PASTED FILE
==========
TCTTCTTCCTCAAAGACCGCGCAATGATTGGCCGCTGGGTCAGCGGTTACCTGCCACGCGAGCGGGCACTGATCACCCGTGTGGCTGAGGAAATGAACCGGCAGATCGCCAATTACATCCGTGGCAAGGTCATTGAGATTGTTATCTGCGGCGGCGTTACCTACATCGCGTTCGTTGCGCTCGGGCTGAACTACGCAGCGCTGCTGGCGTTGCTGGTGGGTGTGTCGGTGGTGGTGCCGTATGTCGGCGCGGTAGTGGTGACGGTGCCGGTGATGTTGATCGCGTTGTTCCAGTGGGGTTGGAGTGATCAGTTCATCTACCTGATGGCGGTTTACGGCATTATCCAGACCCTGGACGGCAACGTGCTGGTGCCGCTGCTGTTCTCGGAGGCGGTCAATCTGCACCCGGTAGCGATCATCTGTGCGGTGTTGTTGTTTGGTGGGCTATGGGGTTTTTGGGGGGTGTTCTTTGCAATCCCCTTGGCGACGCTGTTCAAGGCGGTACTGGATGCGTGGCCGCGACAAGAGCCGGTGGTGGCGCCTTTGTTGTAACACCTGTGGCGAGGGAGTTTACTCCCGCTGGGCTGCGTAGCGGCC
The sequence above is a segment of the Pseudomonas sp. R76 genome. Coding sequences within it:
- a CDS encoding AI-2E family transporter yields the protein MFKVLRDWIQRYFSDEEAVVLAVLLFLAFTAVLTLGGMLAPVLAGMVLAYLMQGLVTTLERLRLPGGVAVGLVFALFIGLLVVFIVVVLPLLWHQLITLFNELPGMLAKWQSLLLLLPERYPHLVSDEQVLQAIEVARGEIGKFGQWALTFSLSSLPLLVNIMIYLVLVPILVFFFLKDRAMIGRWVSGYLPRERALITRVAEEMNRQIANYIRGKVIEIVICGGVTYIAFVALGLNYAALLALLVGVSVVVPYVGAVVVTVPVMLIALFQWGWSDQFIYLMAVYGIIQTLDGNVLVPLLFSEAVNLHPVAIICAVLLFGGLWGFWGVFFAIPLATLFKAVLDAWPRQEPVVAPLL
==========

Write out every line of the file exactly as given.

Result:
TCTTCTTCCTCAAAGACCGCGCAATGATTGGCCGCTGGGTCAGCGGTTACCTGCCACGCGAGCGGGCACTGATCACCCGTGTGGCTGAGGAAATGAACCGGCAGATCGCCAATTACATCCGTGGCAAGGTCATTGAGATTGTTATCTGCGGCGGCGTTACCTACATCGCGTTCGTTGCGCTCGGGCTGAACTACGCAGCGCTGCTGGCGTTGCTGGTGGGTGTGTCGGTGGTGGTGCCGTATGTCGGCGCGGTAGTGGTGACGGTGCCGGTGATGTTGATCGCGTTGTTCCAGTGGGGTTGGAGTGATCAGTTCATCTACCTGATGGCGGTTTACGGCATTATCCAGACCCTGGACGGCAACGTGCTGGTGCCGCTGCTGTTCTCGGAGGCGGTCAATCTGCACCCGGTAGCGATCATCTGTGCGGTGTTGTTGTTTGGTGGGCTATGGGGTTTTTGGGGGGTGTTCTTTGCAATCCCCTTGGCGACGCTGTTCAAGGCGGTACTGGATGCGTGGCCGCGACAAGAGCCGGTGGTGGCGCCTTTGTTGTAACACCTGTGGCGAGGGAGTTTACTCCCGCTGGGCTGCGTAGCGGCC
The sequence above is a segment of the Pseudomonas sp. R76 genome. Coding sequences within it:
- a CDS encoding AI-2E family transporter yields the protein MFKVLRDWIQRYFSDEEAVVLAVLLFLAFTAVLTLGGMLAPVLAGMVLAYLMQGLVTTLERLRLPGGVAVGLVFALFIGLLVVFIVVVLPLLWHQLITLFNELPGMLAKWQSLLLLLPERYPHLVSDEQVLQAIEVARGEIGKFGQWALTFSLSSLPLLVNIMIYLVLVPILVFFFLKDRAMIGRWVSGYLPRERALITRVAEEMNRQIANYIRGKVIEIVICGGVTYIAFVALGLNYAALLALLVGVSVVVPYVGAVVVTVPVMLIALFQWGWSDQFIYLMAVYGIIQTLDGNVLVPLLFSEAVNLHPVAIICAVLLFGGLWGFWGVFFAIPLATLFKAVLDAWPRQEPVVAPLL